Objective: To evaluate the use of autogenous maxillary bone for the repair of orbital floor defects secondary to blunt facial trauma. Design: Retrospective case series of 41 patients with a mean follow-up of 1.7 years. Setting: Major metropolitan teaching hospital. Patients: Forty-one consecutive patients who underwent repair of orbital floor fractures with maxillary antral wall bone grafts. Main Outcome Measures: Presence of diplopia, orbital dystopia, implant extrusion, enophthalmos, infection, and donor site complications. Results: On follow-up clinical examinations, none of the 41 patients presented with any evidence of orbital dystopia or complications relative to the implant or donor site. Two patients had persistent enophthalmos, and 4 had persistent infraorbital nerve paresthesia. Postoperative computed tomographic scans in 12 patients revealed an adequate maintenance of orbital volume without any evidence of resorption of the graft. Conclusion: The use of maxillary antral wall bone for the repair of orbital floor fractures is a highly reliable technique that carries minimal morbidity.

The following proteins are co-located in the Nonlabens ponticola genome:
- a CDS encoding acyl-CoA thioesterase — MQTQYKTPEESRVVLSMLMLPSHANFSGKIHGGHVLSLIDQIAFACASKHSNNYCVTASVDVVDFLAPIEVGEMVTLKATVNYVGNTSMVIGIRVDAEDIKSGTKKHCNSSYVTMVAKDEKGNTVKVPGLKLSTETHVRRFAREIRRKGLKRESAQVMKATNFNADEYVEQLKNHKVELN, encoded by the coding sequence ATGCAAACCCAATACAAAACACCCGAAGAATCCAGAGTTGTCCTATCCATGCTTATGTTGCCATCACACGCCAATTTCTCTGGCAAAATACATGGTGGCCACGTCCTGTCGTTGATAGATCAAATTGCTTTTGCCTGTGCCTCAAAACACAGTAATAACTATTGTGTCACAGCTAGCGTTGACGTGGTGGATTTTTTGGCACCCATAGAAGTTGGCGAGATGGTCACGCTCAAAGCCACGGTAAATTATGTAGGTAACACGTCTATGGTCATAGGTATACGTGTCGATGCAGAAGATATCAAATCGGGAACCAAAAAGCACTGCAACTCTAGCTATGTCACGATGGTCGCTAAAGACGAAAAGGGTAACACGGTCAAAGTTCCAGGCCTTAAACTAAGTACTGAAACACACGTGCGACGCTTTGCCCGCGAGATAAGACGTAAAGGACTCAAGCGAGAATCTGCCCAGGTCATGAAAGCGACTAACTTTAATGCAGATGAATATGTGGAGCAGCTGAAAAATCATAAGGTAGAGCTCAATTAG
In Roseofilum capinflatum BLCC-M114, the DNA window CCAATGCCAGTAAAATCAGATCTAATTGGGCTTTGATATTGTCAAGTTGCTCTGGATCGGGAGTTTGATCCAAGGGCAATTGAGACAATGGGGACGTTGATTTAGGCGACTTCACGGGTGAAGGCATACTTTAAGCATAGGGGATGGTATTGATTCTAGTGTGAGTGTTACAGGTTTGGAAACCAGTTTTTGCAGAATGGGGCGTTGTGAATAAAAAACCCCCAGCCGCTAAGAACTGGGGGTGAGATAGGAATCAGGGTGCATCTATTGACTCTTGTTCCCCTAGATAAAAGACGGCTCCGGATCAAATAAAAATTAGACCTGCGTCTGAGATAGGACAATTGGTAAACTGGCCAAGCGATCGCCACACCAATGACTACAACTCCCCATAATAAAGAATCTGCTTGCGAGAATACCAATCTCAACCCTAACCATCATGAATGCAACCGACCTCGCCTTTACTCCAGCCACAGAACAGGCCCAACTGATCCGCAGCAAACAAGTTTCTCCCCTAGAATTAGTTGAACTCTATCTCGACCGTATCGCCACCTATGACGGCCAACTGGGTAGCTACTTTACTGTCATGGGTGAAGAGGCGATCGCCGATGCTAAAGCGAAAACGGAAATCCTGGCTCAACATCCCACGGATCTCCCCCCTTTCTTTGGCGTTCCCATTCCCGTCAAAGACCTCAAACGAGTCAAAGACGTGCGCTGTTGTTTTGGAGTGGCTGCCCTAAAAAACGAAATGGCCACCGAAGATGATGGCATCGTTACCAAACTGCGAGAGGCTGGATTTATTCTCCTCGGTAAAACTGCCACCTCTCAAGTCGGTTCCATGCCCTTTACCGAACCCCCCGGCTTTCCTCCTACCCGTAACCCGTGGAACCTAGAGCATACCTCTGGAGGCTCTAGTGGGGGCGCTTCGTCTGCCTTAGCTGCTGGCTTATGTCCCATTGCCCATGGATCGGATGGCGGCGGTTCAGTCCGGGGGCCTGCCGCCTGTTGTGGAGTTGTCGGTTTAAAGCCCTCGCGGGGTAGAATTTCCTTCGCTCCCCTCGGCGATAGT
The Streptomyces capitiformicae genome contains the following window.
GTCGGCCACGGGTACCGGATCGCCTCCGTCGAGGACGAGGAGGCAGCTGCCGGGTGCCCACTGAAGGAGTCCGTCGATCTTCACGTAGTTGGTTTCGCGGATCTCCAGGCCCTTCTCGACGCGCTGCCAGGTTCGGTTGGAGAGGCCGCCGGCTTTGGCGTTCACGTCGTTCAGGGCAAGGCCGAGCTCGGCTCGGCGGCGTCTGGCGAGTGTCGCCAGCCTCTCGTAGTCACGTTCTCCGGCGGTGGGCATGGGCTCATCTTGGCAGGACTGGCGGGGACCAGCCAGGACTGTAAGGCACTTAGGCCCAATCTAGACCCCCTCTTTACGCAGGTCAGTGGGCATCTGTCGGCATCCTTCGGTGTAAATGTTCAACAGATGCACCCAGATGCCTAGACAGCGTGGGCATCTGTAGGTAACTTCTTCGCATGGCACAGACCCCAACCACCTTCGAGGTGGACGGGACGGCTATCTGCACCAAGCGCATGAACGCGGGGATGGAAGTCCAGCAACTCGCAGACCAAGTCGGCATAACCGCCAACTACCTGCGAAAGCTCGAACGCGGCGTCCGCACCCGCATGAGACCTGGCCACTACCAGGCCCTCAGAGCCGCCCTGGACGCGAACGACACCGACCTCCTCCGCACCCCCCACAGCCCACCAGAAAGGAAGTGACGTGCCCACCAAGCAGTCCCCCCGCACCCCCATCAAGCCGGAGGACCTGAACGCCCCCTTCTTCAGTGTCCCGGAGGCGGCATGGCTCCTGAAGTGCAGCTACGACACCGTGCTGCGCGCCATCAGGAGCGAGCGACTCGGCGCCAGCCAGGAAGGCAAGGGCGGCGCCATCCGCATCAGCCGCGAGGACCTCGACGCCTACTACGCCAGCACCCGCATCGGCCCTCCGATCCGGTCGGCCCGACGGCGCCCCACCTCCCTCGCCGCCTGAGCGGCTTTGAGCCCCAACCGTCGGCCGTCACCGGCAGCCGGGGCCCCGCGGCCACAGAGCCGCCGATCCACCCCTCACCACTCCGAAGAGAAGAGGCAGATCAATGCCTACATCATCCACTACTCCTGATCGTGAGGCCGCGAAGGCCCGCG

|Number of pages||4|
|Journal||Archives of Otolaryngology - Head and Neck Surgery|
|State||Published - Jan 1998|